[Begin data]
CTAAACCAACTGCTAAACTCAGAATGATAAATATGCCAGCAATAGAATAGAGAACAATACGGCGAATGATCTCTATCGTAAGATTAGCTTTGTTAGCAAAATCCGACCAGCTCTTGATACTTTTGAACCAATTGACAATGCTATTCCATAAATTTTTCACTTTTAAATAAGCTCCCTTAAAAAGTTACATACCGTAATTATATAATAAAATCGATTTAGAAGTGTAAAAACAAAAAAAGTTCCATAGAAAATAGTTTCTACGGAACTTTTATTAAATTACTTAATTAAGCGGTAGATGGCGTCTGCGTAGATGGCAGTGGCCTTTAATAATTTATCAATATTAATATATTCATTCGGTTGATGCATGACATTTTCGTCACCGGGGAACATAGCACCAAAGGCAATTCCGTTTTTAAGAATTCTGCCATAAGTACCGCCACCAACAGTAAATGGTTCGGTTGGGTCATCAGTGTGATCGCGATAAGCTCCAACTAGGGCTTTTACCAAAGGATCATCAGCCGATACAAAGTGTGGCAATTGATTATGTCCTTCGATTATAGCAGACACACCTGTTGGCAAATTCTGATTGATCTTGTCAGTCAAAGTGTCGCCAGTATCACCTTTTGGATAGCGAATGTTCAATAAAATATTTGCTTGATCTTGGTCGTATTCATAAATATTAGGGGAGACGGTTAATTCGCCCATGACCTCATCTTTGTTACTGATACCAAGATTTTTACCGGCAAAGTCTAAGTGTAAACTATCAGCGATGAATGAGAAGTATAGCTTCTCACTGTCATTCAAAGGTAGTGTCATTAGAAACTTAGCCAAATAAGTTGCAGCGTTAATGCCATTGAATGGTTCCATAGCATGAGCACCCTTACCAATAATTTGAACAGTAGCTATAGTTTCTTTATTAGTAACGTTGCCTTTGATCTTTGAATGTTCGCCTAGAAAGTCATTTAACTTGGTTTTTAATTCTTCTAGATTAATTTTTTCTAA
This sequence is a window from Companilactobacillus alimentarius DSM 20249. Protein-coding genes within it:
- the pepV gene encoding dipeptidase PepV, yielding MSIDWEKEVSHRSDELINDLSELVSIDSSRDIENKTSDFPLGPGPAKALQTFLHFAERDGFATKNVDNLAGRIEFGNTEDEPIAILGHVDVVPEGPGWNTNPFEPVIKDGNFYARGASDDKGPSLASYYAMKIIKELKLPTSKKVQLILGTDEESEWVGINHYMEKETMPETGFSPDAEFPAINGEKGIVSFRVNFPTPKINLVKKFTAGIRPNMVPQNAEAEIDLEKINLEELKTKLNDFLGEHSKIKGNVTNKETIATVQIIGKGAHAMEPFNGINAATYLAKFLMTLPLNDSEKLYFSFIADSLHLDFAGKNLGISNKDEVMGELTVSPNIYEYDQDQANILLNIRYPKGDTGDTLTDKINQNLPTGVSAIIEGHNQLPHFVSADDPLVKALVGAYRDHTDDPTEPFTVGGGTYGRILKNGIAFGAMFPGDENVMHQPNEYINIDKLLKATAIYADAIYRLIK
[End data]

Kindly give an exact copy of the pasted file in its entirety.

CTAAACCAACTGCTAAACTCAGAATGATAAATATGCCAGCAATAGAATAGAGAACAATACGGCGAATGATCTCTATCGTAAGATTAGCTTTGTTAGCAAAATCCGACCAGCTCTTGATACTTTTGAACCAATTGACAATGCTATTCCATAAATTTTTCACTTTTAAATAAGCTCCCTTAAAAAGTTACATACCGTAATTATATAATAAAATCGATTTAGAAGTGTAAAAACAAAAAAAGTTCCATAGAAAATAGTTTCTACGGAACTTTTATTAAATTACTTAATTAAGCGGTAGATGGCGTCTGCGTAGATGGCAGTGGCCTTTAATAATTTATCAATATTAATATATTCATTCGGTTGATGCATGACATTTTCGTCACCGGGGAACATAGCACCAAAGGCAATTCCGTTTTTAAGAATTCTGCCATAAGTACCGCCACCAACAGTAAATGGTTCGGTTGGGTCATCAGTGTGATCGCGATAAGCTCCAACTAGGGCTTTTACCAAAGGATCATCAGCCGATACAAAGTGTGGCAATTGATTATGTCCTTCGATTATAGCAGACACACCTGTTGGCAAATTCTGATTGATCTTGTCAGTCAAAGTGTCGCCAGTATCACCTTTTGGATAGCGAATGTTCAATAAAATATTTGCTTGATCTTGGTCGTATTCATAAATATTAGGGGAGACGGTTAATTCGCCCATGACCTCATCTTTGTTACTGATACCAAGATTTTTACCGGCAAAGTCTAAGTGTAAACTATCAGCGATGAATGAGAAGTATAGCTTCTCACTGTCATTCAAAGGTAGTGTCATTAGAAACTTAGCCAAATAAGTTGCAGCGTTAATGCCATTGAATGGTTCCATAGCATGAGCACCCTTACCAATAATTTGAACAGTAGCTATAGTTTCTTTATTAGTAACGTTGCCTTTGATCTTTGAATGTTCGCCTAGAAAGTCATTTAACTTGGTTTTTAATTCTTCTAGATTAATTTTTTCTAA
This sequence is a window from Companilactobacillus alimentarius DSM 20249. Protein-coding genes within it:
- the pepV gene encoding dipeptidase PepV, yielding MSIDWEKEVSHRSDELINDLSELVSIDSSRDIENKTSDFPLGPGPAKALQTFLHFAERDGFATKNVDNLAGRIEFGNTEDEPIAILGHVDVVPEGPGWNTNPFEPVIKDGNFYARGASDDKGPSLASYYAMKIIKELKLPTSKKVQLILGTDEESEWVGINHYMEKETMPETGFSPDAEFPAINGEKGIVSFRVNFPTPKINLVKKFTAGIRPNMVPQNAEAEIDLEKINLEELKTKLNDFLGEHSKIKGNVTNKETIATVQIIGKGAHAMEPFNGINAATYLAKFLMTLPLNDSEKLYFSFIADSLHLDFAGKNLGISNKDEVMGELTVSPNIYEYDQDQANILLNIRYPKGDTGDTLTDKINQNLPTGVSAIIEGHNQLPHFVSADDPLVKALVGAYRDHTDDPTEPFTVGGGTYGRILKNGIAFGAMFPGDENVMHQPNEYINIDKLLKATAIYADAIYRLIK